That is the title of a new book by Randy J. Sparks, of which Washington Post columnist Jonathan Yardley notes the following:
- "It has long been known that some African tribal chieftains and their underlings collaborated with the slave traders, who were chiefly English, French, Dutch and North American, but the assumption has been that they did so for what might be called essentially negative reasons, such as punishing rival tribes or currying favor with whites."
- "Sparks turns that assumption on its head. He leaves no doubt that, at least at certain locations on the Gold Coast, native Africans were not merely complicit in the trade, but were active, enthusiastic and decidedly voluntary participants."
- "As historian David Northrup has observed, 'African slave traders are usually cast in the role of victims … naive persons caught up in the vicious machinery of a larger economy they could not begin to comprehend,' a view that badly misrepresents the slave trade. These African merchants were as fully engaged in the Atlantic economy as their European counterparts … and deeply engaged in trading networks that extended deep into the African continent and across the Atlantic."
- "It was nearly four decades after that when Britain finally abolished the slave trade, which did more than anything else to end Annamaboe's golden age. 'The British abolition of the slave trade did not by any means end the traffic,' Sparks writes, 'but it did end the system as it existed in the 18th century and particularly at its forts on the Gold Coast. Built to protect the slave trade, the forts now became enforcers of the ban against it, and the economies of Cape Coast, Annamaboe, and the other towns surrounding those forts simply collapsed.'"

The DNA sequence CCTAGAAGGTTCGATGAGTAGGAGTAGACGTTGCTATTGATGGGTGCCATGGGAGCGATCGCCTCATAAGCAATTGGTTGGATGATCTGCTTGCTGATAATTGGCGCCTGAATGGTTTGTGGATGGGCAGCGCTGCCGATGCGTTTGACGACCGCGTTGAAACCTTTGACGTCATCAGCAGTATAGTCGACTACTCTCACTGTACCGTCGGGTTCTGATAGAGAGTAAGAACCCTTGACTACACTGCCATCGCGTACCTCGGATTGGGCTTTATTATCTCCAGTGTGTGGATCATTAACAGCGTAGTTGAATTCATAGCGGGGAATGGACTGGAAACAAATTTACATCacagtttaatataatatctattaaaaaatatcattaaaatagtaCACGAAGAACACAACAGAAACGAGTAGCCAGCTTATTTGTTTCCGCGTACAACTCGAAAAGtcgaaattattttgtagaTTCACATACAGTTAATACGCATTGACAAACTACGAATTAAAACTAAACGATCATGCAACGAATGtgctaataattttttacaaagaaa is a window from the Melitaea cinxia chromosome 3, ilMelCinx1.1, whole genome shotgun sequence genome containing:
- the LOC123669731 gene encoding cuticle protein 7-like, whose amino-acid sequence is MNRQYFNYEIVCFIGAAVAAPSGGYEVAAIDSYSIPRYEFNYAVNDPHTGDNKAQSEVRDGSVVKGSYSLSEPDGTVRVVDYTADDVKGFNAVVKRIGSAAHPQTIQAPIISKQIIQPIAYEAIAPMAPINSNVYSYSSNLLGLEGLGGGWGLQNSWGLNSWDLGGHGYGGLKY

On the subject of black slavery in the United States, Wikipedia states the following:
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- "Some slaveholders were black or had some black ancestry. An African former indentured servant arrived to Virginia in 1621, Anthony Johnson, was the first true slave owner (the first to hold a black African servant as a slave) in the mainland American colonies."
- "In 1830 there were 3,775 such slaveholders in the South who owned 12,760 slaves, with 80 percent of them located in Louisiana, South Carolina, Virginia and Maryland."
- "Andrew Durnford of New Orleans was listed as owning 77 slaves. … 'Durnford was known as a stern master who worked his slaves hard and punished them often in his efforts to make his Louisiana sugar plantation a success.'"
- "Historians John Hope Franklin and Loren Schweninger wrote: 'A large majority of profit-oriented free black slaveholders resided in the Lower South.'"
- "African-American history and culture scholar Henry Louis Gates Jr. wrote: '... the percentage of free black slave owners as the total number of free black heads of families was quite high in several states, namely 43 percent in South Carolina, 40 percent in Louisiana, 26 percent in Mississippi, 25 percent in Alabama and 20 percent in Georgia.'"
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